China has solved the problem of gaming addiction among its youth, according to a report co-authored by the country’s top gaming industry association, in comments likely to be welcomed by the regulation-battered sector. The comment came from a report by the China Game Industry Group Committee, affiliated with the online game publishing regulator, China Game Industry Research Institute and data provider CNG, CNG said on its official WeChat account on Tuesday.
Chinese regulators intervened last September with new rules banning anyone under 18 from playing video games for more than three hours a week, a strict social intervention needed to end a growing addiction to what it had described as “spiritual opium”.
A month later, Chinese state media stated that loopholes allowing minors to circumvent new rules aimed at reducing game play time to three hours per week should be removed to “prevent addiction”.
“On some online trading platforms, there are rental and sales companies for game accounts, users can evade surveillance by renting and buying accounts and playing online games without restrictions. This means that there are still loopholes for teenagers to play online gaming, which is worthy of attention,” commented in the Communist Party’s official newspaper People’s Daily at the time.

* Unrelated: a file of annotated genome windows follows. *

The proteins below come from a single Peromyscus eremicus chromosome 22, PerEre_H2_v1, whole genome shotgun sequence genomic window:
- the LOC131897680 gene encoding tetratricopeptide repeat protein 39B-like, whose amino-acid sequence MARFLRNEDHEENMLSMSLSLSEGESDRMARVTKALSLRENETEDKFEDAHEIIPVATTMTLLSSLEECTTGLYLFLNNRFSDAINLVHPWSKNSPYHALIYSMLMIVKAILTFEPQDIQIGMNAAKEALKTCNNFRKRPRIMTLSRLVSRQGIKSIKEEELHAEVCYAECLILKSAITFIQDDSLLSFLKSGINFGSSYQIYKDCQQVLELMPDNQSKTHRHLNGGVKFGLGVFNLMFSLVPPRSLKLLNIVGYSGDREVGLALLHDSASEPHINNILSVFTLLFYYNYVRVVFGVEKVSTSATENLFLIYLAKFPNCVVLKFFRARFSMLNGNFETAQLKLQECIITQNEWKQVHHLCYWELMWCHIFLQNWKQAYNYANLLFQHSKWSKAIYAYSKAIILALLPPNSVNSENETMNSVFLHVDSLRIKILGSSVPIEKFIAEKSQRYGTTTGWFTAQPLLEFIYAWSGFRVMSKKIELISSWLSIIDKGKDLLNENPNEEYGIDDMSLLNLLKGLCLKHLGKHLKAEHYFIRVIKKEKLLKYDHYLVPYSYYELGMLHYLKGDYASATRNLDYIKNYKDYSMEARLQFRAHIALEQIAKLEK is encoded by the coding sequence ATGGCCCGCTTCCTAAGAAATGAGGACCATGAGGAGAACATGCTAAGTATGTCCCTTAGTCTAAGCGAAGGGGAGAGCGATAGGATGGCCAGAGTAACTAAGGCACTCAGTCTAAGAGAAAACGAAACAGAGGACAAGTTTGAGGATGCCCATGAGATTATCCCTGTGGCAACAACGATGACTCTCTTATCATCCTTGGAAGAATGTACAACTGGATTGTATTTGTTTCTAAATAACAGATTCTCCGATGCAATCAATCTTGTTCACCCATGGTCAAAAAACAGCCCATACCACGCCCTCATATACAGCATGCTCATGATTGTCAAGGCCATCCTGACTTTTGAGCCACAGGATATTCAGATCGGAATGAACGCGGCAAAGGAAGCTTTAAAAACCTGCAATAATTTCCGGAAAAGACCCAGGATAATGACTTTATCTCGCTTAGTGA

The move came as part of a wide-ranging regulatory crackdown on China’s tech sector and was seen as an effort to also tighten control over the games industry, which was hit by a lengthy freeze on title approvals soon after.
CNG said the report showed that more than 75 percent of young players now played games for less than 3 hours a week and praised Chinese game companies for achieving “remarkable results” after establishing systems to curb gaming addiction.
It cited efforts from Tencent Holdings, NetEase, and Perfect World, among others.
© Thomson Reuters 2022